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The American Revolution (1754–1781)

History SparkNotes

Key People & Terms

Summary of Events

The French and Indian War: 1754–1763

People

John Adams

A prominent Boston lawyer who first became famous for defending the British soldiers accused of murdering five civilians in the Boston Massacre. Adams was a delegate from Massachusetts in the Continental Congresses, where he rejected proposals for reconciliation with Britain. He served as vice president to George Washington and was president of the United States from 1797 to 1801.

Samuel Adams

Second cousin to John Adams and a political activist. Adams was a failed Bostonian businessman who became an activist in the years leading up to the Revolutionary War. He organized the first Committee of Correspondence of Boston, which communicated with other similar organizations across the colonies, and was a delegate to both Continental Congresses in 1774 and 1775.

Joseph Brant

A Mohawk chief and influential leader of the Iroquois tribes. Brant was one of the many Native American leaders who advocated an alliance with Britain against the Americans in the Revolutionary War. He and other tribal leaders hoped an alliance with the British might provide protection from land-hungry American settlers.

Benjamin Franklin

A Philadelphia printer, inventor, and patriot. Franklin drew the famous “Join or Die” political cartoon for the Albany Congress. He was also a delegate for the Second Continental Congress and a member of the committee responsible for helping to draft the Declaration of Independence in 1776.

King George III

King of Great Britain during the American Revolution. George III inherited the throne at the age of twelve. He ruled Britain throughout the Seven Years’ War, the French and Indian War, the American Revolution, the Napoleonic Wars, and the War of 1812. After the conclusion of the French and Indian War, his popularity declined in the American colonies. In the Declaration of Independence, Thomas Jefferson vilifies George III and argues that his neglect and misuse of the American colonies justified their revolution.

George Grenville

Prime minister of Parliament at the close of the French and Indian War. Grenville was responsible for enforcing the Navigation Act and for passing the Sugar Act, Stamp Act, Currency Act, and Quartering Act in the mid-1760s. He assumed, incorrectly, that colonists would be willing to bear a greater tax burden after Britain had invested so much in protecting them from the French and Native Americans.

Patrick Henry

A radical colonist famous for his “Give me liberty or give me death” speech. Henry openly advocated rebellion against the Crown in the years prior to the Revolutionary War.

Thomas Hutchinson

Royal official and governor of Massachusetts during the turbulent years of the 1760s and early 1770s. Hutchinson forbade the British East India Company’s tea ships from leaving Boston Harbor until they had unloaded their cargo, prompting disguised colonists to destroy the tea in the Boston Tea Party.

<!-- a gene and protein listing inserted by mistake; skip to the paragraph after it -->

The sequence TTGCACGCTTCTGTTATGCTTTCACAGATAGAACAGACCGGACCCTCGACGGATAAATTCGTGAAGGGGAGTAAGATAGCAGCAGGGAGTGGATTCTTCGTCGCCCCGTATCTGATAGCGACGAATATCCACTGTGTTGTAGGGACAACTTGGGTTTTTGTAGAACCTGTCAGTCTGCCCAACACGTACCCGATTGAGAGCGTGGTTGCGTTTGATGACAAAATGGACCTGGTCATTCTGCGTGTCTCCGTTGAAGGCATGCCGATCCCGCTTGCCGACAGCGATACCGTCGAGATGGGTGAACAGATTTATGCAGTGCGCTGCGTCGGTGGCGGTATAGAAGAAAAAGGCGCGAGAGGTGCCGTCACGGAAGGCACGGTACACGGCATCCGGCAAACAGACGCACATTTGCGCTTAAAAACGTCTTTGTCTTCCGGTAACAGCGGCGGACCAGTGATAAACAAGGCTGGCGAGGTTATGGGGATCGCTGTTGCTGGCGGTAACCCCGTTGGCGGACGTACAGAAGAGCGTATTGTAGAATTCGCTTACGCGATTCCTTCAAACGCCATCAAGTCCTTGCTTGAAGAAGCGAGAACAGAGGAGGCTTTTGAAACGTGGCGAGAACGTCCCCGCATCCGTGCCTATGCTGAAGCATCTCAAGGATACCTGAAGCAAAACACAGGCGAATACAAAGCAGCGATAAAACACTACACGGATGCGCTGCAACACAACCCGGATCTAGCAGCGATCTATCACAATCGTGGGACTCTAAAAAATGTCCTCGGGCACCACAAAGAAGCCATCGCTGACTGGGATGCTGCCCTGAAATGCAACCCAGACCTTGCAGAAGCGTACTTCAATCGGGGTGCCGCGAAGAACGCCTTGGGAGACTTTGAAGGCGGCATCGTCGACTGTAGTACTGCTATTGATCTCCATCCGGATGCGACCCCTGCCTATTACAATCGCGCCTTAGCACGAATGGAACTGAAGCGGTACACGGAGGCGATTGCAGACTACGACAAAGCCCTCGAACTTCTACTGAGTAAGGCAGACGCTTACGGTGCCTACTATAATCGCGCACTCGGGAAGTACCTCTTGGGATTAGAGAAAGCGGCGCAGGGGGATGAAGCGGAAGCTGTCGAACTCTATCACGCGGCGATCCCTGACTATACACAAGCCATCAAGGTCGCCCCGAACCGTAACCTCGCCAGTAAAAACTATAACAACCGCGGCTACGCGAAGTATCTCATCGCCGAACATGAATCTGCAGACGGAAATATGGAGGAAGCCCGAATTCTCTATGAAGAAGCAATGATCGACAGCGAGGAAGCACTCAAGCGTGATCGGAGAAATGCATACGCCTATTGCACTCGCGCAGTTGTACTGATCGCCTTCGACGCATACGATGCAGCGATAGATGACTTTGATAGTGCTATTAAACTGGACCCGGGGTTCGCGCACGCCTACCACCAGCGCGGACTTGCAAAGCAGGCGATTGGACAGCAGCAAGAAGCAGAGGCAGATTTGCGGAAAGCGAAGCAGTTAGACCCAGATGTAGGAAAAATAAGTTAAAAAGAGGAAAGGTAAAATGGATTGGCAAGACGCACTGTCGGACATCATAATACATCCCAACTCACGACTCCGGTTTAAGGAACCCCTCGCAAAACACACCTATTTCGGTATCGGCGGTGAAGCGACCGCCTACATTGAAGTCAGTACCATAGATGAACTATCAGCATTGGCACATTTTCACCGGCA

Thomas Jefferson

Virginian planter and lawyer who eventually became president of the United States. Jefferson was invaluable to the revolutionary cause. In 1776, he drafted the Declaration of Independence, which justified American independence from Britain. Later, he served as the first secretary of state under President George Washington and as vice president to John Adams. Jefferson then was elected president himself in 1800 and 1804.

Thomas Paine

A radical philosopher who strongly supported republicanism and civic virtue. Paine’s 1776 pamphlet Common Sense was a bestselling phenomenon in the American colonies and convinced thousands to rebel against the “royal brute,” King George III. When subsequent radical writings of Paine’s, which supported republicanism and condemned monarchy, were published in Britain, Paine was tried in absentia, found guilty of seditious libel, and declared an outlaw in England.

William Pitt, the Elder

British statesman who provided crucial leadership during the latter half of the French and Indian War. Pitt focused British war efforts so that Britain could defeat the French in Canada. Many have argued that without his leadership, Britain would have lost the war to the French and their allies.

Pontiac

A prominent Ottawa chief. Pontiac, disillusioned by the French defeat in the French and Indian War, briefly united various tribes in the Ohio and Mississippi Valleys to raid colonists on the western frontiers of British North America between 1763 and 1766. He eventually was killed by another Native American after the British crushed his uprising. Hoping to forestall any future tribal insurrections, Parliament issued the Proclamation of 1763 as a conciliatory gesture toward Native Americans and as an attempt to check the encroachment of white settlers onto native lands.

George Washington

A Virginia planter and militia officer who eventually became the first president of the United States. Washington participated in the first engagement of the French and Indian War in 1754 and later became commander in chief of the American forces during the Revolutionary War. In 1789, he became president of the United States. Although Washington actually lost most of the military battles he fought, his leadership skills were unparalleled and were integral to the creation of the United States.

Terms

Albany Congress

A congress convened by British officials in 1754 promoting a unification of British colonies in North America for security and defense against the French. Although the Albany Congress failed to foster any solid colonial unity, it did bring together many colonial leaders who would later play key roles in the years before the Revolutionary War. To support the congress, Benjamin Franklin drew his famous political cartoon of a fragmented snake labeled “Join or Die.”